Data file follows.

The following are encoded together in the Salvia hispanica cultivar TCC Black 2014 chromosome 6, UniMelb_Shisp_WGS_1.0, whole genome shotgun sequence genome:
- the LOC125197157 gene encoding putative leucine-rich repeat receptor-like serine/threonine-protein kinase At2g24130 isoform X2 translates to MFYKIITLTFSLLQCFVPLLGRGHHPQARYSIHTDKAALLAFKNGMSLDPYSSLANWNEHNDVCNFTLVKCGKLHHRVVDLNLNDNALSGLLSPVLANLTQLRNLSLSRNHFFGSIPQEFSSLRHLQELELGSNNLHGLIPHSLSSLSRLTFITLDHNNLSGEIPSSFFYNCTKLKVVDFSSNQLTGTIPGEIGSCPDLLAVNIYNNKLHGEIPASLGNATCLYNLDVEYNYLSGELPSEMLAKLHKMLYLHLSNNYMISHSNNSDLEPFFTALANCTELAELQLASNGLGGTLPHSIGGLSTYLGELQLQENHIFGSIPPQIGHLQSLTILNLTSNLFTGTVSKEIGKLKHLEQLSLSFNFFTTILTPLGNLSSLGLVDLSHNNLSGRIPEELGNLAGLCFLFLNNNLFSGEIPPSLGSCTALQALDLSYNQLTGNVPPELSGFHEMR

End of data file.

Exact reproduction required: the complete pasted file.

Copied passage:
The following are encoded together in the Salvia hispanica cultivar TCC Black 2014 chromosome 6, UniMelb_Shisp_WGS_1.0, whole genome shotgun sequence genome:
- the LOC125197157 gene encoding putative leucine-rich repeat receptor-like serine/threonine-protein kinase At2g24130 isoform X2 translates to MFYKIITLTFSLLQCFVPLLGRGHHPQARYSIHTDKAALLAFKNGMSLDPYSSLANWNEHNDVCNFTLVKCGKLHHRVVDLNLNDNALSGLLSPVLANLTQLRNLSLSRNHFFGSIPQEFSSLRHLQELELGSNNLHGLIPHSLSSLSRLTFITLDHNNLSGEIPSSFFYNCTKLKVVDFSSNQLTGTIPGEIGSCPDLLAVNIYNNKLHGEIPASLGNATCLYNLDVEYNYLSGELPSEMLAKLHKMLYLHLSNNYMISHSNNSDLEPFFTALANCTELAELQLASNGLGGTLPHSIGGLSTYLGELQLQENHIFGSIPPQIGHLQSLTILNLTSNLFTGTVSKEIGKLKHLEQLSLSFNFFTTILTPLGNLSSLGLVDLSHNNLSGRIPEELGNLAGLCFLFLNNNLFSGEIPPSLGSCTALQALDLSYNQLTGNVPPELSGFHEMR